The de­ple­tion of ref­er­ees has cer­tainly af­fected the lo­cal soc­cer teams.

West Ranch girls soc­cer head coach Jared White said his team had to play a pre­league game ear­lier this sea­son with a two-per­son crew, and would pre­fer to resched­ule a game rather than play with an un­der­manned crew.

Also, ac­com­mo­dat­ing the of­fi­ci­at­ing crews with early games can af­fect the rhythm and pat­tern that play­ers and coaches are used to. Not to men­tion the side­lines can be bar­ren for the early games with not as many par­ents able to at­tend.

“This whole sea­son has been kind of a big change for every­body with CIF mov­ing the sched­ule up. It’s been a re­ally weird year so to add this lit­tle wrin­kle isn’t too ter­ri­bly dif­fi­cult es­pe­cially in the over­all sense of the year, but it’s dif­fer­ent,” White said. “Kids and coaches, we like rou­tines and struc­ture. We like to prac­tice at the same time and play the games at the same time so when you throw this lit­tle wrin­kle in, you have to ad­just.”

White has a unique per­spec­tive on the is­sue with his brother be­ing a foot­ball ref­eree, and he knows how dif­fi­cult it is to of­fi­ci­ate a match.

He un­der­stands that the game is quick. There is

so much ac­tion within the course of a match and there are many rules that are open to in­ter­pre­ta­tion.

But what ir­ri­tates him the most is the lack of ac­count­abil­ity.

“I think the thing that frus­trates coaches the most is what train­ing do ref­er­ees have other than their ini­tial li­cens­ing test? Are there re­ports be­ing writ­ten? Do they re­view game film? Are they be­ing held ac­count­able and the an­swer is 100 per­cent no they are not,” White said. “You can’t talk to them and ask for an opin­ion on a call. They say, ‘not an­other word or I’m go­ing to kick you out.”

White also said that there is an is­sue of lo­cal club coaches of­fi­ci­at­ing high school games, and be­lieves some of them don’t call the game fairly for one rea­son or an­other.

Per­haps one of their club play­ers did not make the var­sity team. Per­haps it’s a per­sonal is­sue. What­ever the rea­son, it has led to a dis­con­nect be­tween coaches and of­fi­cials.

If it is bla­tantly ob­vi­ous that a ref­eree isn’t call­ing the game fairly, a coach can re­quest to not have that of­fi­cial work fu­ture games.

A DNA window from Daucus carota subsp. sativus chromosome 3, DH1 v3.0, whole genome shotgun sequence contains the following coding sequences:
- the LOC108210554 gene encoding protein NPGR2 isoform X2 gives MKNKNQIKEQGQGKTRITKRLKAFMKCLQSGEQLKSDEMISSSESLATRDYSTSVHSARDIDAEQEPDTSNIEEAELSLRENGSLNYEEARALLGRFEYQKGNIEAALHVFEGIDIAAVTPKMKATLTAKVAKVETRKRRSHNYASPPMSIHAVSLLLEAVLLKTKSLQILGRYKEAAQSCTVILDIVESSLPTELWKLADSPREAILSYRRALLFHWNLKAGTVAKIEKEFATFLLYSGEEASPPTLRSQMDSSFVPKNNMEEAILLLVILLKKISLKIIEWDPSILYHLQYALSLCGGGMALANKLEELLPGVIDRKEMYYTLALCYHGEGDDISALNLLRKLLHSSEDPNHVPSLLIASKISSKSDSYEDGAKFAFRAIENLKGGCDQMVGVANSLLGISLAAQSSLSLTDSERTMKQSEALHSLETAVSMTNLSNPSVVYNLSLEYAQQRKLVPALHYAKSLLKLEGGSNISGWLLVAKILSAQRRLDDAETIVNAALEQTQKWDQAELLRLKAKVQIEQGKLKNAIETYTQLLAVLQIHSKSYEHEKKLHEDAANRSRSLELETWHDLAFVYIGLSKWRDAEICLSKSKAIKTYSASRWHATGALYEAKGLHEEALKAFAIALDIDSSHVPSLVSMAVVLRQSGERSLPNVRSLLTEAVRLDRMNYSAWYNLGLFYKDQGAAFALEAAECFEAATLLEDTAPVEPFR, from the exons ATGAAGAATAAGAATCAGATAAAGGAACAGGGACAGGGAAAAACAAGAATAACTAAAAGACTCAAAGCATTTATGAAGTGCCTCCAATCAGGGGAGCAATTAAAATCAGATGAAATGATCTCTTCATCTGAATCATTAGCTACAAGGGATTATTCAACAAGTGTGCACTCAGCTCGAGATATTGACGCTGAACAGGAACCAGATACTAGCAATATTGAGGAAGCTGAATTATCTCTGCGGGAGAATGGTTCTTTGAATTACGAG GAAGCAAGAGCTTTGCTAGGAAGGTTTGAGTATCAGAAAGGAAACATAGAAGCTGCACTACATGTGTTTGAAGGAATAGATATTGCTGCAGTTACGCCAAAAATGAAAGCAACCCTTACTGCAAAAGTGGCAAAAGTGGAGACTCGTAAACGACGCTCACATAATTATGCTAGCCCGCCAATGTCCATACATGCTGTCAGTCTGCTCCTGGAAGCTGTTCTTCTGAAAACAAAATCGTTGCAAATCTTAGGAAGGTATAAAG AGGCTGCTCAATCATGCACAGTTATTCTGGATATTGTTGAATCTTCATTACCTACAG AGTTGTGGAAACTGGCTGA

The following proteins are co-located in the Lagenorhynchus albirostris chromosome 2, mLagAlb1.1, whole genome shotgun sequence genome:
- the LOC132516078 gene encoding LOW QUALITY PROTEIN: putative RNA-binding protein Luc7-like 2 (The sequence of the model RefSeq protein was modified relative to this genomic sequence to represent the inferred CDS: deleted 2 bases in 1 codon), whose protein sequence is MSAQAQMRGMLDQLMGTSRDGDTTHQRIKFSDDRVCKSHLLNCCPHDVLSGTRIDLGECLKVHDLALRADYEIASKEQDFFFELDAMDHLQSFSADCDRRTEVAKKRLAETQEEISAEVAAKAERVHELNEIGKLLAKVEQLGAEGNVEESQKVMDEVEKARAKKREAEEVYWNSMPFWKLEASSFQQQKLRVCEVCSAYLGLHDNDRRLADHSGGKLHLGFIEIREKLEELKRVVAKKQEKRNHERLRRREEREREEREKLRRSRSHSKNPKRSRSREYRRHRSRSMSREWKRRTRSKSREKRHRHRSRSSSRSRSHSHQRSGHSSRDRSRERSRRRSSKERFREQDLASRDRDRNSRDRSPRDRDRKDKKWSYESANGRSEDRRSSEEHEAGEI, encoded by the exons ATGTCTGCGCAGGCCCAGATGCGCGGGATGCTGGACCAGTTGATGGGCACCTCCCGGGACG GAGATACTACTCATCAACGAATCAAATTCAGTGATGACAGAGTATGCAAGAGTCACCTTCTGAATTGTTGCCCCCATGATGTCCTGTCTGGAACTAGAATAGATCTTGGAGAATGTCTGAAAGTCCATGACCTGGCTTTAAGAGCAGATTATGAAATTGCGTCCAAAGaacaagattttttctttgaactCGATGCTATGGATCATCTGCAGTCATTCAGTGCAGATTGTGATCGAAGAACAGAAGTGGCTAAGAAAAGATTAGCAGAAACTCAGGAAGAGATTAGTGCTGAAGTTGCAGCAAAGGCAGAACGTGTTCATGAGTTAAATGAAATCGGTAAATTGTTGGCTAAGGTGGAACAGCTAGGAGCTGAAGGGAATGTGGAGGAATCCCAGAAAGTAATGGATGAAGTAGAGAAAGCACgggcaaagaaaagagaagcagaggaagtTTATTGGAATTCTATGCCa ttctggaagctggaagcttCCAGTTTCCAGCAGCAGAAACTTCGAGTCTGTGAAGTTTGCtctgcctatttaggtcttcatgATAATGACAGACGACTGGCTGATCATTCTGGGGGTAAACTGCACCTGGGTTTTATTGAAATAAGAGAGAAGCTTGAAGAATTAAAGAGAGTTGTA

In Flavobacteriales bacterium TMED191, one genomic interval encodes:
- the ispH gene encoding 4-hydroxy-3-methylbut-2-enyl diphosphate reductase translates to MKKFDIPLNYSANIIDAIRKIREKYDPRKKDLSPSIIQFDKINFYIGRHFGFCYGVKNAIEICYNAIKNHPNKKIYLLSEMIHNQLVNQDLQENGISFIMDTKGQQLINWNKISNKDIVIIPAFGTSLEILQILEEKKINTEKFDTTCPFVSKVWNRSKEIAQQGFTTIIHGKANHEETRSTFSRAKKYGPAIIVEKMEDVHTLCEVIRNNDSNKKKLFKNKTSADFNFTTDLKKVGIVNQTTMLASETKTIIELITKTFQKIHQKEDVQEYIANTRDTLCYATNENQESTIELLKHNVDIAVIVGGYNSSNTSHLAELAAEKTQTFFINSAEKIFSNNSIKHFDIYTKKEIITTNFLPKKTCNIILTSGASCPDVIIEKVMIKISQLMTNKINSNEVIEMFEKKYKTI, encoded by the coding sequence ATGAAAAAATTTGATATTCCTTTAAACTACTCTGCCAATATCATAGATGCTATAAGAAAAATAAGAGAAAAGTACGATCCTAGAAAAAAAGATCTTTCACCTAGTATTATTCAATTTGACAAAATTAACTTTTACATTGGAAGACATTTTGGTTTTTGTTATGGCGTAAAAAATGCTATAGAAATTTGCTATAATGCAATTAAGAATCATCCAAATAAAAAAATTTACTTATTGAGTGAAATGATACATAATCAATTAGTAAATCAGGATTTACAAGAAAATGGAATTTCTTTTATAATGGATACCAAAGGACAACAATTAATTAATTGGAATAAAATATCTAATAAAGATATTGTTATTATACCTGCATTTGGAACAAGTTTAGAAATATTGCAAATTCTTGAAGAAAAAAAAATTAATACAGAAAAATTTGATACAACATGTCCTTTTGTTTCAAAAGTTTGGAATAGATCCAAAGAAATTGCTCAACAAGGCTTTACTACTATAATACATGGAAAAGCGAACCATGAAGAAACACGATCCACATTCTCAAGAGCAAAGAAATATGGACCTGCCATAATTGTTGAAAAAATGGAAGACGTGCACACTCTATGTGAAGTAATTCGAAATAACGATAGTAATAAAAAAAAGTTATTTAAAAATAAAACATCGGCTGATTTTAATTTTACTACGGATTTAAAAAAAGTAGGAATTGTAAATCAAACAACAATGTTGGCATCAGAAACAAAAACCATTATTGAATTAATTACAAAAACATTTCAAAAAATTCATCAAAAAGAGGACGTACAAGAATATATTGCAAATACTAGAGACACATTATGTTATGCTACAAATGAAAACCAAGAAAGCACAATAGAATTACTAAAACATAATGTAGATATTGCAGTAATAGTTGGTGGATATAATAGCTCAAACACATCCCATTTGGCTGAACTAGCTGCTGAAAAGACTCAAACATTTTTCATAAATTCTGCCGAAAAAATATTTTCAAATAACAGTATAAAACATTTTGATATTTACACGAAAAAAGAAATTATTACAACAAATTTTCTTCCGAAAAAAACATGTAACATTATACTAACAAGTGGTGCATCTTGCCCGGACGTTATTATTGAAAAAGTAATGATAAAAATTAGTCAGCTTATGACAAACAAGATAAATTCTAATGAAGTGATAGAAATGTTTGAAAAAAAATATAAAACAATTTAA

Le­muel Gal­vao, head coach of High­land High School’s boys soc­cer team, said the short­age has made it dif­fi­cult to ex­clude cer­tain of­fi­cials.

“Some­times you feel there is a par­tic­u­lar ref­eree for some rea­son, when­ever they are at your games weird things hap­pen,” Gal­vao said. “So you can as a coach, you can ask to ban a ref­eree, but with the short­age you can’t ban any­body.”

While some ref­er­ees may do it for the wrong rea­sons, like col­lect­ing a quick pay­check, there are still ref­er­ees like Hec­tor who are harder on them­selves than any ref­eree asses­sor would be.

“There’s no per­fec­tion be­hind it. I’m not a robot. I try to do the best I can for the kids and hope­fully it’s a good match and the spec­ta­tors en­joy it,” he said. “At the end of the day if that’s ac­com­plished, I can go home and not beat my­self up too bad.”

Hec­tor doesn’t of­fi­ci­ate for the $75 game check. He does it be­cause he loves the game and wants to see stu­dent ath­letes suc­ceed in the sport he loves.

Plus, he just en­joys do­ing it.

“It’s the best seat in the house. It’s a lot of fun,” Hec­tor said with a smile. “Hope­fully you’re help­ing some kids out to do some­thing that is pos­i­tive and con­struc­tive. If you can be a part of that to af­fect a pos­i­tive change, it’s worth all the crap you get as a ref­eree. You have to look at it that way.”

Dan Wat­son/The Sig­nal (See ad­di­tional pho­tos on sig­nalscv.com)

West Ranch play­ers look on as soc­cer ref­eree Robert Hec­tor calls for the ball to be thrown in from the side­lines.